The Players Technology Newsletter 20.0 — 04/14/19

Here’s A Blank Check Mr. Williamson

Hey <<First Name>>, 

Friday night Duke star Zion Williamson won the Wooden Award as the top college basketball athlete, completing a full sweep of all the postseason college basketball awards. There isn’t a question if he’ll be the first pick of the 2019 NBA Draft or which team he’ll “probably” be playing for next season. The intrigue centers around the biggest shoe bidding war in history during an unsettling time in the footwear industry. 

All the speculation is around the possibility of Williamson signing a multi-year, $100M + deal dwarfing the rookie deals of LeBron James and Kevin Durant. James signed a fully guaranteed $87M over seven years, and now has a lifetime deal with the company. Durant signed his own seven-year deal with Nike for $60M and re-signed with the brand in 2014.

Zion has the assistance of the social platforms that give him the reach unavailable to James and Durant during their times.  He comes with a built-in audience that includes 3.1M Instagram followers and 292K Twitter followers. 

Mr. Williamson’s contract won’t make sense to many, as an unproven NBA player, and as the waning influence of basketball stars in the footwear market persist (see Wake Up Mr. West). This year Nike and Adidas have rigorously scaled back their budgets on rookie contracts, and mandated that they’ll spend primarily on a “chosen” few moving forward. In 2015, James Harden was the centerpiece in the last bidding war, when he left Nike to sign a $200M deal with Adidas, yet I can’t recall one person that knows the name of a Harden shoe model or can recollect what it even looks like. Adidas is still reeling from the 13-year, $185M extension they signed Derrick Rose to in 2012.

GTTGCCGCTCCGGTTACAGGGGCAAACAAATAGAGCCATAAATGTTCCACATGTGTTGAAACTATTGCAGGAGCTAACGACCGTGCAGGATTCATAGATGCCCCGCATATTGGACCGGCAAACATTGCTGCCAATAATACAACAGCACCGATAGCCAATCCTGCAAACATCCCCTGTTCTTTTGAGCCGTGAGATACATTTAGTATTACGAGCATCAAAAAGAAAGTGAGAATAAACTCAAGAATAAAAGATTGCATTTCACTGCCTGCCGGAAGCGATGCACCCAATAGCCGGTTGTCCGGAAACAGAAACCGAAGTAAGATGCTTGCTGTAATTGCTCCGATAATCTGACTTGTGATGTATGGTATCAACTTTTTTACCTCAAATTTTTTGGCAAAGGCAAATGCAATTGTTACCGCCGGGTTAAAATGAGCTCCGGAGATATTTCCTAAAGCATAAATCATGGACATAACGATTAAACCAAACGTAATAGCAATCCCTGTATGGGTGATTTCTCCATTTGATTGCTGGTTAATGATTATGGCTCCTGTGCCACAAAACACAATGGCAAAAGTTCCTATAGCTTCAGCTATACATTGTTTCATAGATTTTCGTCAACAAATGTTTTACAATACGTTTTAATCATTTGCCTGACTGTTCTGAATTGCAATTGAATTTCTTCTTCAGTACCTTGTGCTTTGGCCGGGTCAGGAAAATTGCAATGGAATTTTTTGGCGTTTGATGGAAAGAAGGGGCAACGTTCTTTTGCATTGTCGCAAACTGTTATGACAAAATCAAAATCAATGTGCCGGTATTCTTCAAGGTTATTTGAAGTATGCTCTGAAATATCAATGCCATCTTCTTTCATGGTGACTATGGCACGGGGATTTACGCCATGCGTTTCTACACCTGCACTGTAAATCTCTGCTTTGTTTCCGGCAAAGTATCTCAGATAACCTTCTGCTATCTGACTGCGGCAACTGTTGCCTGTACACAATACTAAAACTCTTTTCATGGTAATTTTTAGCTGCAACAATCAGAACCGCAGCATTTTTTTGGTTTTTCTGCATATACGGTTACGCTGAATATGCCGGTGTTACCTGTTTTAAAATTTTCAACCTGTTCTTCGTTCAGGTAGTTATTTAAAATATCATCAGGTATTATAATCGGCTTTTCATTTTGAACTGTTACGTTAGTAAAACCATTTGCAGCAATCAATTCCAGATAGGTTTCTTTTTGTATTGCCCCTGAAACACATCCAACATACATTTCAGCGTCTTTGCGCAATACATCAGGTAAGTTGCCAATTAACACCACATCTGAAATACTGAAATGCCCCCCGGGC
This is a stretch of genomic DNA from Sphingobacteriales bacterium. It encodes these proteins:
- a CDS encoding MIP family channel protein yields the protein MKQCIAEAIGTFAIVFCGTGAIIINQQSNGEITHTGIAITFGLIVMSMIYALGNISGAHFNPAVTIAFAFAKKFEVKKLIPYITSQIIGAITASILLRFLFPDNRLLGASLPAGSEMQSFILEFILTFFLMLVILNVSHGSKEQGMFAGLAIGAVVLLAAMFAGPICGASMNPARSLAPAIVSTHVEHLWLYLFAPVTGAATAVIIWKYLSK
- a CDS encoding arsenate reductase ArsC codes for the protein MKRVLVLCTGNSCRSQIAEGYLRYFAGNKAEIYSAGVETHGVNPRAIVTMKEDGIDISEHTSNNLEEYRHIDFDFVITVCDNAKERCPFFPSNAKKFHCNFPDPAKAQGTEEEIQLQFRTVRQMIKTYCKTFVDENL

So why will Mr. Williamson’s deal dwarf the contracts of most of the NBA’s biggest stars? He has a couple of important factors in his favor. For the larger companies, it’s cheaper to pay Zion than compete against the prospect of losing him. Nike wouldn’t mind having back the $200M/year business they lost when Steph Curry left for Under Armour. Imagine what Adidas would have been if Kobe Bryant hadn’t left after signing his rookie deal with the Company and migrated to Nike? 

Zion will receive offers from as many as six brands, including Nike, Adidas, Under Armour, New Balance, Puma, and Anta. New Balance, Puma, and Anta have made recent efforts to establish their brands in the basketball arena signing Kawhi Leonard, DeMarcus Cousins and Klay Thompson to substantial contracts and looking to spend more. The New York Knicks have the highest probability of drafting the No. 1 Pick in the upcoming NBA Draft. The idea of the next NBA superstar playing in the largest market in the world is an opportunity too good to pass up. 

With all that being said, Mr. Williamson has checked all the boxes when it comes to identifying the next NBA superstar. Competition among the shoe companies to sign Zion will help push “his price” above wherever it should be because there is a scarcity of transcendent talent in the world. Firms will be willing to overpay as they view this as a direct opportunity to steal market share from Nike. 

The footwear executives making these decisions get paid to identify who will move the needle. They also get fired for missing, and at the end of the day, that’s all that matters. So, there is only one way to shoot without missing, and that's to PAY TOO MUCH!



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“There is nothing noble in being superior to your fellow man. True nobility is being superior to your former self.”

- Ernest Hemingway
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